Keywords: paleoanthropology | Ethiopia | endocast | Herto | digital restoration
Christoph P. E. Zollikofer, Thibault Bienvenu, Yonas Beyene, Gen Suwa, Berhane Asfaw, Tim D. White & Marcia S. Ponce de León
Significance: Fossils of early Homo sapiens from Herto, Ethiopia, show that populations living in Africa 160,000 years ago had already evolved brains broadly equivalent in size to those of humans living today. However, these early human braincases were shaped differently than ours, raising the question of whether the actual brains they housed were also structurally different. We used high-resolution computed tomography to perform accurate digital restorations of the fossil remains. These data allowed direct comparisons between endocranial shape development from childhood to adulthood in both fossil and living humans. Our Results suggest that the peculiar shape of early Homo sapiens adult braincases was likely due to dietary and lifestyle differences rather than different brain anatomy.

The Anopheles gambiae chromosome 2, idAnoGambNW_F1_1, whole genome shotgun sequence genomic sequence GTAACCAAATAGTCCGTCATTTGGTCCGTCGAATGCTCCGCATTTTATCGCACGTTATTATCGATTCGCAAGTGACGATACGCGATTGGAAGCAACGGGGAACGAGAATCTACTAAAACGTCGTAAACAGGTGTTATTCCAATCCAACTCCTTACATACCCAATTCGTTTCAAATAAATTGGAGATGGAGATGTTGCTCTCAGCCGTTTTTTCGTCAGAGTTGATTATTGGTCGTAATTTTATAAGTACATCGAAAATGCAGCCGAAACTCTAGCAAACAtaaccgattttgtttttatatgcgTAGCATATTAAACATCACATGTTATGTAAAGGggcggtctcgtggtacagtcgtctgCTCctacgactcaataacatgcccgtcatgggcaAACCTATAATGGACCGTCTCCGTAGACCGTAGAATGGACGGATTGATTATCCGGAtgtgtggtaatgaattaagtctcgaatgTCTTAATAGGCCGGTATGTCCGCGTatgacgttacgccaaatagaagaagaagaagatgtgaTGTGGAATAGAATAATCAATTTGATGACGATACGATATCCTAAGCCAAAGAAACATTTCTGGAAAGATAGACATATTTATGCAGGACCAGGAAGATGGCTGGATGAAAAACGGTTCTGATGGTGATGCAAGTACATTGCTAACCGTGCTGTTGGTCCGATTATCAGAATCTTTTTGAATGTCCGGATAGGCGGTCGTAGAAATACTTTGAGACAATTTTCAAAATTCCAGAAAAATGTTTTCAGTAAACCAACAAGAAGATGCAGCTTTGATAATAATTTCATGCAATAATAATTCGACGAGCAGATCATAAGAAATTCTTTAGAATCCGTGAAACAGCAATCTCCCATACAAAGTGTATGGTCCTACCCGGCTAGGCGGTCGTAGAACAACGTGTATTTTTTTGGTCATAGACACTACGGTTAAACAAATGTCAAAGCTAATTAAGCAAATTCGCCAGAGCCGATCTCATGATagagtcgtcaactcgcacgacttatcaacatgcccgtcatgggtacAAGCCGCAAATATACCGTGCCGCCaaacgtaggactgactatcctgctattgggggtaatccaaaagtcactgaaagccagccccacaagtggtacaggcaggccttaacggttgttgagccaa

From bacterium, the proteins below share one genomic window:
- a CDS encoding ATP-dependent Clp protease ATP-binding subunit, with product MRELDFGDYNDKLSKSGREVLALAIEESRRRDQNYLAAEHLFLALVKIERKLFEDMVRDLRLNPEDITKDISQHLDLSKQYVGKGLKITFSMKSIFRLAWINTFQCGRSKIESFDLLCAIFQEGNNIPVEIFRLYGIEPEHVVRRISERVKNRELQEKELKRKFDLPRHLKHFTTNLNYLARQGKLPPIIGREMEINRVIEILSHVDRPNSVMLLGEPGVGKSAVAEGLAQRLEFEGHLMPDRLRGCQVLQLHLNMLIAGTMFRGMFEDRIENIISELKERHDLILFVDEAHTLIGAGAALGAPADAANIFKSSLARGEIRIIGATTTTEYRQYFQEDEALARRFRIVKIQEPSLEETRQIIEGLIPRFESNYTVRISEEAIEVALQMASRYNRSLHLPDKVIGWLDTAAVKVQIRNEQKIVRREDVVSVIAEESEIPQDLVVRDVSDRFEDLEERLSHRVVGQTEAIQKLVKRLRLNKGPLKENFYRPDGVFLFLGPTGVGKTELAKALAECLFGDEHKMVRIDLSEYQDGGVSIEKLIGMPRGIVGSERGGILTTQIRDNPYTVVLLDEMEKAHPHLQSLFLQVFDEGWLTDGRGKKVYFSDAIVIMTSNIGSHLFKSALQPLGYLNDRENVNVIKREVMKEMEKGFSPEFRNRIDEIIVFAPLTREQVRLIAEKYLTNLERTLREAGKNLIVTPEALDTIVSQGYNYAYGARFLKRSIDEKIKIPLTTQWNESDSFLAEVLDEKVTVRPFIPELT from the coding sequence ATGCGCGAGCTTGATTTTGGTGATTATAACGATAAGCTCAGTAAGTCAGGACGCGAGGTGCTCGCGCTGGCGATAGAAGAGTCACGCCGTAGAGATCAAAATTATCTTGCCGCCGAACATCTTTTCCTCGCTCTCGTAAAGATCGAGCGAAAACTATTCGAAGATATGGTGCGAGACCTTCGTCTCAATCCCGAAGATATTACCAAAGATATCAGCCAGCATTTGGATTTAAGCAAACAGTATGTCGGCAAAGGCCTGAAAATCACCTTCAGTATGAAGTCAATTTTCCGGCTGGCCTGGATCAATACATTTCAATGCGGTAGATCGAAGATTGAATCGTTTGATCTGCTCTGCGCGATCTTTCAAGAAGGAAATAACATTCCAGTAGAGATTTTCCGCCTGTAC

Gunnar U. Neumann, Eirini Skourtanioti, Maria A. Spyrou & & Philipp W. Stockhammer et al., Ancient Yersinia pestis and Salmonella enterica genomes from Bronze Age Crete. Cell (2022), preprint, 1–9. <DOI:10.1016/j.cub.2022.06.094>.
- We provide genetic evidence of Y. pestis and S. enterica from Bronze Age Crete
- The Y. pestis genome is part of an extinct lineage of non-fleaadapted strains
- Ancient S. enterica genomes cluster with contemporary nonhostadapted strains
- The isolates coincide with societal changes ca. 2,000 BCE in Eastern Mediterranean